Diversity exists. Myanmar refused to distribute the aid sent to them. The North Korean government regularly takes U.N. aid, puts it in bags labeled “North Korean government,” skims the bulk off for their military, and pretends like it is providing the relief. Whatever China spends in aiding its poor, they will not spend propping up the murderous regime in Sudan nor fueling their incredible and secretive military growth. As per my Western bias, I feel more akin to nations that promote democracy and rights and do not back terrorists. Even if it were eventually getting to the people, giving free money to China and Myanmar seems problematic.

Culturism does not put stock in abstractions. Rights, for example, only come from countries that believe in them and can afford them, not from a metaphysical reality. Even if we did consider all peoples one and looked past nationality and culture, we would still have limited resources to spend on the world. We currently have tremendous debts and deficits. Our very own infrastructure is old and collapsing. We have many homeless. And neither Katrina nor the World Trade Center has been rebuilt. While it might feel good to Americans to imagine the world shuttles money back and forth whenever there is a disaster, there are limits and one must prioritize.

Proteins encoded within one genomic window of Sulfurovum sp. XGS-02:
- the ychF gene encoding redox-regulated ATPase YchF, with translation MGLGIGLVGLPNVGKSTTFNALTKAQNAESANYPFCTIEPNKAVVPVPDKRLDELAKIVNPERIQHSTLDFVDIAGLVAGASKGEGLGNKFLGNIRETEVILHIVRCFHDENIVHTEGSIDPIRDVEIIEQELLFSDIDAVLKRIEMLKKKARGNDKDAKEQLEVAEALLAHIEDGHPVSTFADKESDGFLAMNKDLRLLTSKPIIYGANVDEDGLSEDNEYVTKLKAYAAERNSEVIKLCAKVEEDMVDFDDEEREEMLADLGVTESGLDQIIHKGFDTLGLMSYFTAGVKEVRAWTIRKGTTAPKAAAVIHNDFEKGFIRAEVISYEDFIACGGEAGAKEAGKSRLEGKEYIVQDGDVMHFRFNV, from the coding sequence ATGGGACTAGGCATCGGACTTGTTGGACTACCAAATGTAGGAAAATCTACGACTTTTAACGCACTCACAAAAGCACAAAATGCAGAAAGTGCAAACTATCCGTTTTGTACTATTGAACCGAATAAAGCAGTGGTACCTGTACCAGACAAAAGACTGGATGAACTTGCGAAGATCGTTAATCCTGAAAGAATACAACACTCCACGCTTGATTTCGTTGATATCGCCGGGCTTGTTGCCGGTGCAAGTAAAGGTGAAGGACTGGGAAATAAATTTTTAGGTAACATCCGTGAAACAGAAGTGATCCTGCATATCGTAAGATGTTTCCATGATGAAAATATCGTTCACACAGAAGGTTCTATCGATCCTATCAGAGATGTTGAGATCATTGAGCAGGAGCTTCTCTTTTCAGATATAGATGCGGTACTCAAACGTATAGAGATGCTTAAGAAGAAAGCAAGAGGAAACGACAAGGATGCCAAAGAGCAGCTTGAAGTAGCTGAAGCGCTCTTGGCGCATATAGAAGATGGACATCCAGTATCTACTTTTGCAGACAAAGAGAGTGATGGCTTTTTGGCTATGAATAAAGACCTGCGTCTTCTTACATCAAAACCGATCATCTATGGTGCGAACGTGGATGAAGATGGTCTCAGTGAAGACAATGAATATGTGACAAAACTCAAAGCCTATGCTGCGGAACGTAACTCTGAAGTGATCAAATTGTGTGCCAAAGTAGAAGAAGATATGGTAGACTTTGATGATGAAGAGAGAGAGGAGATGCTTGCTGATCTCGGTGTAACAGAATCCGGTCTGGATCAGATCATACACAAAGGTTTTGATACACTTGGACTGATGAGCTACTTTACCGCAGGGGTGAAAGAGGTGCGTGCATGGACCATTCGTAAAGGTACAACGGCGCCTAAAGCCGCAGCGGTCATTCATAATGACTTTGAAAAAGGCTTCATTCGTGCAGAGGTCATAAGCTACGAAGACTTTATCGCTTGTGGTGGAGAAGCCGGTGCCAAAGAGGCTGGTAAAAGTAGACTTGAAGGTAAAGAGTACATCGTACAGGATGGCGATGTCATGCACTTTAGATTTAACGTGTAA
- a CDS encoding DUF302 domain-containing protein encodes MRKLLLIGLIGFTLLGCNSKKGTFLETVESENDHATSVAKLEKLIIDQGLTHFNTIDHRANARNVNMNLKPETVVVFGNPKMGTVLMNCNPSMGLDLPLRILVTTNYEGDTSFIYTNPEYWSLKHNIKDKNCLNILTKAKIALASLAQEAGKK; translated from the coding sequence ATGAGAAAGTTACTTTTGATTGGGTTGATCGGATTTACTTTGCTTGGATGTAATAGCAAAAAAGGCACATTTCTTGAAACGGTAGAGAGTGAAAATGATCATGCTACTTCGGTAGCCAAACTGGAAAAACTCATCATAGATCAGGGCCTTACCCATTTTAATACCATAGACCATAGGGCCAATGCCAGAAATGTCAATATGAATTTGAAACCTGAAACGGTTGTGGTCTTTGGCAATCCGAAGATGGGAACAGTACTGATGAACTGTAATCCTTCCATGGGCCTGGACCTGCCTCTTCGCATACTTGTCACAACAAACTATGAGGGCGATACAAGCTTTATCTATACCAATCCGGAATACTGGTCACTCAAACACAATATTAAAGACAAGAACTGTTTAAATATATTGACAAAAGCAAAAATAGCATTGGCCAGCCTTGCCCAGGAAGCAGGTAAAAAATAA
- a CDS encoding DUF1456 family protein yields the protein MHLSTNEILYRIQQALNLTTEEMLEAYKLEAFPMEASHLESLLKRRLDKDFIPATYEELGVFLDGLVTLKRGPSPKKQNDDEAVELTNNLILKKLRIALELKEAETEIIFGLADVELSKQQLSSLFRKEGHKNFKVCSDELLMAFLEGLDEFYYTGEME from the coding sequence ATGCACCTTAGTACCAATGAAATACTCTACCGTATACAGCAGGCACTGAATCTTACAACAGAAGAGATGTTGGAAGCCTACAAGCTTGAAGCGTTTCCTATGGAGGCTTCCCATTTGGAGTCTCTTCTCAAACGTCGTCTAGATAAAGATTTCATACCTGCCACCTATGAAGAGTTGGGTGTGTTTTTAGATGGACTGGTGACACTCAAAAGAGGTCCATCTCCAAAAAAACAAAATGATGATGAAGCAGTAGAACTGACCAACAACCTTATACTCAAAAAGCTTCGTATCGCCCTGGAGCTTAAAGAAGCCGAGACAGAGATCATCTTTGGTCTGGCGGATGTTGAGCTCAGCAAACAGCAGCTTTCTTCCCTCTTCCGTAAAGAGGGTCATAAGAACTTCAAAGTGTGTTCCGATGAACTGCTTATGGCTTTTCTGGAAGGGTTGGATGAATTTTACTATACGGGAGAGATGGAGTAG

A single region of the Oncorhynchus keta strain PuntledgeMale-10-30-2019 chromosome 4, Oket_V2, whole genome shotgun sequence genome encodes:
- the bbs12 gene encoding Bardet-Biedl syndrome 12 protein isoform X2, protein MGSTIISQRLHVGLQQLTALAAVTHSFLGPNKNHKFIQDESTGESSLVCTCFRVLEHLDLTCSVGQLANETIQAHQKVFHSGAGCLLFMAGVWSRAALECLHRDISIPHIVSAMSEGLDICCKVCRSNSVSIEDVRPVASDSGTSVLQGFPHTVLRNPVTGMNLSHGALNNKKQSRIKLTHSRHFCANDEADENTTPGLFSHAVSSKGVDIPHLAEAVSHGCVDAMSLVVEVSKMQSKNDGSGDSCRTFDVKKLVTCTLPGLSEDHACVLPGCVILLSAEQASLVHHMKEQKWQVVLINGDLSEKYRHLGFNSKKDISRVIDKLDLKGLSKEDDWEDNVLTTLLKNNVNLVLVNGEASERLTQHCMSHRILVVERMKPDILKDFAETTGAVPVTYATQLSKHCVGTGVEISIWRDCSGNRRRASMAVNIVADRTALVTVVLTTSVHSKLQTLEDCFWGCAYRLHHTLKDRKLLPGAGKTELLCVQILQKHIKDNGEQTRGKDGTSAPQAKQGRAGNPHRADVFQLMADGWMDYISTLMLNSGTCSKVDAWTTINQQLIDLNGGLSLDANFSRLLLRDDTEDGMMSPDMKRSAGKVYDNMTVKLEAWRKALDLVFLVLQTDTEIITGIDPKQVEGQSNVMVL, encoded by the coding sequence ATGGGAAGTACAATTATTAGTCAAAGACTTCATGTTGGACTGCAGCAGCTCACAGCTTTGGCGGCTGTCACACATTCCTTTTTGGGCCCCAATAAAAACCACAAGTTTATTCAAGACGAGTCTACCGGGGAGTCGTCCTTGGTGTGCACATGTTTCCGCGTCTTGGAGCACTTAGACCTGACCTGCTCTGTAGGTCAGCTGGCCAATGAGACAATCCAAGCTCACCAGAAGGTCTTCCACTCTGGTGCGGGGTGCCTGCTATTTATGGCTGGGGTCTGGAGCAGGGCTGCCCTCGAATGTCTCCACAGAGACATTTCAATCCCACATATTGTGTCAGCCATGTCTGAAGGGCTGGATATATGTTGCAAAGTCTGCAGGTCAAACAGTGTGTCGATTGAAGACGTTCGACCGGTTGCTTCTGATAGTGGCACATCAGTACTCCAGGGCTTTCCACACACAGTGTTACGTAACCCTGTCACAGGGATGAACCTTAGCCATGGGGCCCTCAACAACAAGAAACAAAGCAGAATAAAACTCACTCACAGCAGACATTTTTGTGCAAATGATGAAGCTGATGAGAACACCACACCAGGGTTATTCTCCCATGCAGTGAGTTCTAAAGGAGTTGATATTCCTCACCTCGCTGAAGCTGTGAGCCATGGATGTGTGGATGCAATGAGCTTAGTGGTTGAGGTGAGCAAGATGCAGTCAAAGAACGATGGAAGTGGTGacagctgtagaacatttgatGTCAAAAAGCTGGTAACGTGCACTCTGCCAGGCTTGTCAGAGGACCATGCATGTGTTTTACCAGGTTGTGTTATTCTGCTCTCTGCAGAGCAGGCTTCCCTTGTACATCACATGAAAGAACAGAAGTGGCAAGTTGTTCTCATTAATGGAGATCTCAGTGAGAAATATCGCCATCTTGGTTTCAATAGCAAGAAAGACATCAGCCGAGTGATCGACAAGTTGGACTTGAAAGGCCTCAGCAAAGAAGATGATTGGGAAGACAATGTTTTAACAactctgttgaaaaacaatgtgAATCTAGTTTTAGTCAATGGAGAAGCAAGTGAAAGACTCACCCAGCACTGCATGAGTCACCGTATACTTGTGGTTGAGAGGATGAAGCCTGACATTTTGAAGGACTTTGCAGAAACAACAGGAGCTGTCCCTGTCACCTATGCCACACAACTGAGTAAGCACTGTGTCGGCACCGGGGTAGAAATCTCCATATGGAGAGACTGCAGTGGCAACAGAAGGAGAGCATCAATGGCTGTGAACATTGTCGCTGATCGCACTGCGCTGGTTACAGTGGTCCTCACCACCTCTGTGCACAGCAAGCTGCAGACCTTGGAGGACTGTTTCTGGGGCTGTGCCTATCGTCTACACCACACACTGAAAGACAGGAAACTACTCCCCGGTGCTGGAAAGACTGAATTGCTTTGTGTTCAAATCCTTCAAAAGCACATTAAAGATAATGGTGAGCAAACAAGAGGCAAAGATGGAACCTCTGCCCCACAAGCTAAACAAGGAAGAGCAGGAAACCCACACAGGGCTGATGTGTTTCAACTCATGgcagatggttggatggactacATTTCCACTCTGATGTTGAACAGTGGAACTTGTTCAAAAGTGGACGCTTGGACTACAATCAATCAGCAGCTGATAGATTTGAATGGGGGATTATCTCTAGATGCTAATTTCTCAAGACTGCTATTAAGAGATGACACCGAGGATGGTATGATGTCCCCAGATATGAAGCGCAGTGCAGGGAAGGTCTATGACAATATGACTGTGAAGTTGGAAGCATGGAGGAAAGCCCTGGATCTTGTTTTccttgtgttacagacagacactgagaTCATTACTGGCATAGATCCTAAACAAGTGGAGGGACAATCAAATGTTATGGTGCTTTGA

I send those in China and Myanmar my condolences. I truly hope that their governments spend money on their people. I’ll be watching their governments and judging them accordingly. Laura might ask if I would not want other nations to give me money if I needed it. Certainly I will take all the free money I can get. But, in reality, the lion's share of help I'd get would come from my own government and my personal resources. And the money our government spends to help in disasters comes out of real American’s incomes. I do not resent that other nations do not take in refugees willingly or send other nations much money in times of need. I think they have their priorities straight. I truly hope China and Myanmar get relief to their people quickly.